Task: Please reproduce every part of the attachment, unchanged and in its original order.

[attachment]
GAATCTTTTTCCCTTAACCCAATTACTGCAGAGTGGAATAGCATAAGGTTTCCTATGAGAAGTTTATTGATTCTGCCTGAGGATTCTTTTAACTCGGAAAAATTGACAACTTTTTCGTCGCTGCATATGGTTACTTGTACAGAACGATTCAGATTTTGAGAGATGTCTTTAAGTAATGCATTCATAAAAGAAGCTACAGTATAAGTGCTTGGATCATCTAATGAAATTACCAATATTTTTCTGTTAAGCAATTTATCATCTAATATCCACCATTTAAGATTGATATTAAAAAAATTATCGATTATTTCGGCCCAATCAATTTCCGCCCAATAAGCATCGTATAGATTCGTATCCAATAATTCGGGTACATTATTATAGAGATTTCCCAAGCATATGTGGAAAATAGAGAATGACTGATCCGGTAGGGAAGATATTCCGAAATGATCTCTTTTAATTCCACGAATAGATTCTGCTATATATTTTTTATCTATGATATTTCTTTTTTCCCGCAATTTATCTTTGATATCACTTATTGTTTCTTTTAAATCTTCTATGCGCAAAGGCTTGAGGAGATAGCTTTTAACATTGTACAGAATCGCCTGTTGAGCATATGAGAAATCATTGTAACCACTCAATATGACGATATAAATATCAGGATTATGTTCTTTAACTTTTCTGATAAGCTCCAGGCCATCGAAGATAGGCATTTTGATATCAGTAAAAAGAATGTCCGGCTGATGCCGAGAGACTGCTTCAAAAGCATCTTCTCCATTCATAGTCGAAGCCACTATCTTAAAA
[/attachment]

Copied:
GAATCTTTTTCCCTTAACCCAATTACTGCAGAGTGGAATAGCATAAGGTTTCCTATGAGAAGTTTATTGATTCTGCCTGAGGATTCTTTTAACTCGGAAAAATTGACAACTTTTTCGTCGCTGCATATGGTTACTTGTACAGAACGATTCAGATTTTGAGAGATGTCTTTAAGTAATGCATTCATAAAAGAAGCTACAGTATAAGTGCTTGGATCATCTAATGAAATTACCAATATTTTTCTGTTAAGCAATTTATCATCTAATATCCACCATTTAAGATTGATATTAAAAAAATTATCGATTATTTCGGCCCAATCAATTTCCGCCCAATAAGCATCGTATAGATTCGTATCCAATAATTCGGGTACATTATTATAGAGATTTCCCAAGCATATGTGGAAAATAGAGAATGACTGATCCGGTAGGGAAGATATTCCGAAATGATCTCTTTTAATTCCACGAATAGATTCTGCTATATATTTTTTATCTATGATATTTCTTTTTTCCCGCAATTTATCTTTGATATCACTTATTGTTTCTTTTAAATCTTCTATGCGCAAAGGCTTGAGGAGATAGCTTTTAACATTGTACAGAATCGCCTGTTGAGCATATGAGAAATCATTGTAACCACTCAATATGACGATATAAATATCAGGATTATGTTCTTTAACTTTTCTGATAAGCTCCAGGCCATCGAAGATAGGCATTTTGATATCAGTAAAAAGAATGTCCGGCTGATGCCGAGAGACTGCTTCAAAAGCATCTTCTCCATTCATAGTCGAAGCCACTATCTTAAAA